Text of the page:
A British powerboat racer has been killed in a high speed crash in west Africa.
William Nocker was travelling at speeds of 120 miles an hour when his boat flipped and "barrel rolled" on the water during the Gabon Grand Prix, witnesses said.
The 47-year-old was rushed to a military hospital in Gabon's capital city Libreville but doctors were unable to resuscitate him.
His co-driver, Norwegian Kurt Olsen, was also badly hurt and remains in a critical condition in intensive care.
No other drivers were involved in the crash on Friday, which appeared to happen after Mr Nocker's boat hit two waves, witnesses said.
Race promoters H20 Racing said contact had been made with Mr Nocker's father Bill and brother James following the accident.
Mr Nocker, who lived in Cheltenham, was returning to the sport following a five-year suspension after he was found guilty of tampering with a competitor's fuel supply.
A tribunal upheld charges of gross misconduct and unsportsmanlike behaviour against Mr Nocker and fellow racer Rob Lister after it was alleged water was poured into the tank of a rival boat during the Liverpool Powerboat Grand Prix in 2006.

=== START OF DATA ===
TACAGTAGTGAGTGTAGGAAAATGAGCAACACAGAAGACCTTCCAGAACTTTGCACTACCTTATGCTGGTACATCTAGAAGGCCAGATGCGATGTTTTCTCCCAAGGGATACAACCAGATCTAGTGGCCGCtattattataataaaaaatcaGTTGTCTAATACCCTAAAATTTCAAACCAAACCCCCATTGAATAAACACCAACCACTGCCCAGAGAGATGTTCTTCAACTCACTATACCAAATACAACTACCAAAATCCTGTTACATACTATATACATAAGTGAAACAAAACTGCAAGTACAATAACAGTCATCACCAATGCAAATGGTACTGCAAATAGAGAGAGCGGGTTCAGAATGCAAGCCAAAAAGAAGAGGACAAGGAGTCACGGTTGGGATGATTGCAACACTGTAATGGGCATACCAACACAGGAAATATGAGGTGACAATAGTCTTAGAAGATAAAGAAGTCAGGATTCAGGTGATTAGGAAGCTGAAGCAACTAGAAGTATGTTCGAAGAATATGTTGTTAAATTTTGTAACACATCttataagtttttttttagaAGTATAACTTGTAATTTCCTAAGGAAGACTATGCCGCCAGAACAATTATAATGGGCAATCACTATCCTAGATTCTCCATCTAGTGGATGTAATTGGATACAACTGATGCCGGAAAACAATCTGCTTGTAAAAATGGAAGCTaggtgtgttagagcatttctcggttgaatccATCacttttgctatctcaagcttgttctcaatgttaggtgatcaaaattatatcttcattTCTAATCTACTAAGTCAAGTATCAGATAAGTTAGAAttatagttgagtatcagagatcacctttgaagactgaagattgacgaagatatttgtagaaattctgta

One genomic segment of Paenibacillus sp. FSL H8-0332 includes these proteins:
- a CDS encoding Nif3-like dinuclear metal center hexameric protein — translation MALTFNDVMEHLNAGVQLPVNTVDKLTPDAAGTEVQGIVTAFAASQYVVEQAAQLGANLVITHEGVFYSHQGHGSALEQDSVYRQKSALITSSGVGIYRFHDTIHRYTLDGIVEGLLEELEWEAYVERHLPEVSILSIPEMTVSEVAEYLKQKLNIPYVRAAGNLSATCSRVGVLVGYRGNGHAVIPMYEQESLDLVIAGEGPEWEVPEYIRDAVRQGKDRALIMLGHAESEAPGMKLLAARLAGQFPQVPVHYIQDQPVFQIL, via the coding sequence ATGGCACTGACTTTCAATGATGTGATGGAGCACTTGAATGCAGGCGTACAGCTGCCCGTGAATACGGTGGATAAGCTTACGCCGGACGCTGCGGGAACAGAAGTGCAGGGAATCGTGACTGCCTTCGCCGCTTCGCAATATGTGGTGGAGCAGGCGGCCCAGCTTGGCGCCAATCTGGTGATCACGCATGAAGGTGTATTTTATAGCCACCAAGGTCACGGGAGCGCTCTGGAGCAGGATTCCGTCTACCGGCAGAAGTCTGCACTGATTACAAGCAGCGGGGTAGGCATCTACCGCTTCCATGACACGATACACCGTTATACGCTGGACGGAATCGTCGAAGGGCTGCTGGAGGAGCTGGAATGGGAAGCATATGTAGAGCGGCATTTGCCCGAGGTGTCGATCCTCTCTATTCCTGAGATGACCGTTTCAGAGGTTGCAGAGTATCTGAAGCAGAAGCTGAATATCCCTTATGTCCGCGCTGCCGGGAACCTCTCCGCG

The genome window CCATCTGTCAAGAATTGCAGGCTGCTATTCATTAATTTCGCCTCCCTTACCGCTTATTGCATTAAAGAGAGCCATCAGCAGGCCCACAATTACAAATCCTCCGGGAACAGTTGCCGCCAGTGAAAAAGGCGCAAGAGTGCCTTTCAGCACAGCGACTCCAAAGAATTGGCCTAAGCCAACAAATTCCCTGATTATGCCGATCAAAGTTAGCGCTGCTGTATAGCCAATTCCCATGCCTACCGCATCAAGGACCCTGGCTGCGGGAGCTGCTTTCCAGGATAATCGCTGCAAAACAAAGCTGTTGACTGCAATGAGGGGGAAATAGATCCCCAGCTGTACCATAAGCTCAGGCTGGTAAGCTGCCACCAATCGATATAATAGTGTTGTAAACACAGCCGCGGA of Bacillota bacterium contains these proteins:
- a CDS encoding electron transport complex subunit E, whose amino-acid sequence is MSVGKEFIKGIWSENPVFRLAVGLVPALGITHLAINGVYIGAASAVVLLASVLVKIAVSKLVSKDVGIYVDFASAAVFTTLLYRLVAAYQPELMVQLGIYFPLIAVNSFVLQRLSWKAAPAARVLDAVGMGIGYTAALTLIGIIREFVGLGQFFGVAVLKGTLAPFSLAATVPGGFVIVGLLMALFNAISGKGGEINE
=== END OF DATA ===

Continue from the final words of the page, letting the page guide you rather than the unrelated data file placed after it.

Mr Nocker, who was originally from Tiverton, in Devon, was racing for the Welmax Offshore Racing team at the event in Gabon.
The race, the second round of the Class 1 world offshore championship, was immediately stopped following the accident as safety teams rushed to attend to the injured crew at the scene.
As a mark of respect organisers cancelled the next day's second round before abandoning the event completely.
The sport's governing body, Union Internationale Motonautique (UIM), has launched an investigation into the cause of the crash and plans to inspect the boat's wreckage.
Gabon's prime minister Ndong Sima joined racing teams as they returned to the crash site today to pay tribute to Mr Nocker.
They held a minute's silence and laid a wreath on the water while competitors and team members scattered flowers.
Nicolo di San Germano, president of H20 Racing, said: "We are all extremely saddened by this tragic racing accident. There are very few suitable words at a time such as this but we all send our heartfelt condolences to William's family."
The Foreign Office said it was providing consular assistance to Mr Nocker's family.